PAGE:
According to a September 8, 2006 press release issued by the Massachusetts Executive Office of Health and Human Services, an employer satisfies the "fair and reasonable" test if at least 25 percent of its FTE employees are enrolled in the employer's group health plan and the employer is making a contribution toward it. As an alternative, an employer satisfies the test if it offers to pay at least 33 percent of an individual's health insurance premium. Presumably the test will be applied only with respect to an employer's Massachusetts-based employees, but the press release does not make that distinction. In any event, most employers of any size should have no problem meeting either threshold.

The press release indicates the DHCFP has postponed adopting regulations relating to the Act's "Free Rider Surcharge." This surcharge will apply only to employers who do not contribute to or arrange for their employees to have access to health insurance through an IRC ยง 125 cafeteria plan, and only when such employers' employees and dependents receive health care services through Massachusetts' uncompensated care pool. The DHCFP is holding these regulations pending the legislature's decision to change the effective date of this provision.

ERISA Preemption

Even as Massachusetts moves forward with implementing the Fair Share Contribution and Free Rider Surcharge mandates, there is reason to believe they would not survive an ERISA preemption challenge. A federal district court recently concluded that ERISA preempts Maryland's Fair Share Health Care Fund Act, which requires private employers with at least 10,000 employees in Maryland to provide a certain level of health benefits to those employees or make a contribution to the Maryland Fair Share Health Care Fund. The district court cited "long established Supreme Court law that state laws which impose employee health or welfare mandates on employers are invalid under ERISA" to support its decision. Maryland is appealing the district court's ruling to the Fourth Circuit Court of Appeals.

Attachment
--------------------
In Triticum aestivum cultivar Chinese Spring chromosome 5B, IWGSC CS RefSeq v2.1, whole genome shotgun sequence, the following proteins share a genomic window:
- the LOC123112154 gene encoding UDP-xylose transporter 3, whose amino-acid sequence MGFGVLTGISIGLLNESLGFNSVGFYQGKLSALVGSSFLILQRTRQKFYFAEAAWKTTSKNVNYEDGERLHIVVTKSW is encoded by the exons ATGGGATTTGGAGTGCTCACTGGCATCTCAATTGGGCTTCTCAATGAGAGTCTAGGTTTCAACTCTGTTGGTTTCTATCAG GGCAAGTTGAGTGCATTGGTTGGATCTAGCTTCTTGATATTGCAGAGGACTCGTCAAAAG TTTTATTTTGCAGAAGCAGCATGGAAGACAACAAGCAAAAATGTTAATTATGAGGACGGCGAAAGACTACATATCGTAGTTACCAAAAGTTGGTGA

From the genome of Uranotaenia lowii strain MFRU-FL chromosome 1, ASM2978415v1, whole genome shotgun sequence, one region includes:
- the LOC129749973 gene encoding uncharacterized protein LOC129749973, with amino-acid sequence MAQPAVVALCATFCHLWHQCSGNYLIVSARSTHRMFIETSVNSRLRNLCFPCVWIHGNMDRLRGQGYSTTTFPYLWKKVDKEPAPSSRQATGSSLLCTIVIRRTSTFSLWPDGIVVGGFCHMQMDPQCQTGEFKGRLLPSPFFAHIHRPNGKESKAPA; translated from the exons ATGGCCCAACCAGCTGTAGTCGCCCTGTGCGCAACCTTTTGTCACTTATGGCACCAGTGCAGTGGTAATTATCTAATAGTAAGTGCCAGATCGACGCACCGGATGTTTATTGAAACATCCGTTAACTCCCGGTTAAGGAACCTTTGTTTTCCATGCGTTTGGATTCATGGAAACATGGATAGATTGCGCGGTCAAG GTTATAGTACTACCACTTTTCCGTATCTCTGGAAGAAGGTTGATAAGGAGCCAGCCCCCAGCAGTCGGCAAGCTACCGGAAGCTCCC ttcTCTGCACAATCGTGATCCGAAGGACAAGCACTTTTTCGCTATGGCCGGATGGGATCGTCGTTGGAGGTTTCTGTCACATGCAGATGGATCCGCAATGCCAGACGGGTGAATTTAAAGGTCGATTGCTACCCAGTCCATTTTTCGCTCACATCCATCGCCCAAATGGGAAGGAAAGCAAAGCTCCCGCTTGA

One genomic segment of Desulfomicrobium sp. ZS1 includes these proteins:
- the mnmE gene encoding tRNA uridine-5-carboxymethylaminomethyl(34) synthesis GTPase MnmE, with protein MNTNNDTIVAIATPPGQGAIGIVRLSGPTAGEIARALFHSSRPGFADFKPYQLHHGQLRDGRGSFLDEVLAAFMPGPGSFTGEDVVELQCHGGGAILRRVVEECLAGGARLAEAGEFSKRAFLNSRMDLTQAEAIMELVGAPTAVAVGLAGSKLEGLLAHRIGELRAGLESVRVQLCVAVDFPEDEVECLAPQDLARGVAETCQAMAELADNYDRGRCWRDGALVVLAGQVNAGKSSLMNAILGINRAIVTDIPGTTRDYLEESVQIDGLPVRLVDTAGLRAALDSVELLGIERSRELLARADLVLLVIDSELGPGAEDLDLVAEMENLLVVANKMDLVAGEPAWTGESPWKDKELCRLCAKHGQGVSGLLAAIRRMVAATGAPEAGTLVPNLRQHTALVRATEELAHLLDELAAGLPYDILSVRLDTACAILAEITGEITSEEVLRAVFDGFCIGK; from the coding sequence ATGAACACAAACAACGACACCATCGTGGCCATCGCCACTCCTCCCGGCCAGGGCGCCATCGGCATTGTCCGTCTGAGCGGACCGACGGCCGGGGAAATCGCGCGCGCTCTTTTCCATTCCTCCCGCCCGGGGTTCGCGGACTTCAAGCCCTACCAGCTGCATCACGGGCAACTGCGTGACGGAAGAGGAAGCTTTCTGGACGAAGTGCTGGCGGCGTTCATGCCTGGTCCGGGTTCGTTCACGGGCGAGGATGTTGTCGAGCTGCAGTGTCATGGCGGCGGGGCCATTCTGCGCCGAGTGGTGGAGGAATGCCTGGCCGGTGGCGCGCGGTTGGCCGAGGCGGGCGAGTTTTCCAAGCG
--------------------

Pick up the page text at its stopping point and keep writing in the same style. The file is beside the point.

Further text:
Although the Massachusetts and Maryland mandates are different, both essentially require employers to provide a minimum level of health benefits to employees. Whether either or both survive ERISA's broad preemptive reach will be for the federal courts to decide.

Deloitte logoThe information in this Washington Bulletin is general in nature only and not intended to provide advice or guidance for specific situations.

If you have any questions or need additional information about articles appearing in this or previous versions of Washington Bulletin, please contact: Robert Davis 202.879.3094, Elizabeth Drigotas 202.879.4985, Taina Edlund 202.879.4956, Laura Edwards 202.879.4981, Mike Haberman 202.879.4963, Stephen LaGarde 202.879-5608, Bart Massey 202.220.2104, Martha Priddy Patterson 202.879.5634, Tom Pevarnik 202.879.5314, Carlisle Toppin 202.220.2067, Tom Veal 312.946.2595, Deborah Walker 202.879.4955.

Copyright 2006, Deloitte.

BenefitsLink is an independent national employee benefits information provider, not formally affiliated with the firms and companies who kindly provide much of the content and advertisements published on this Web site, including the article shown above.
© 2020, Inc.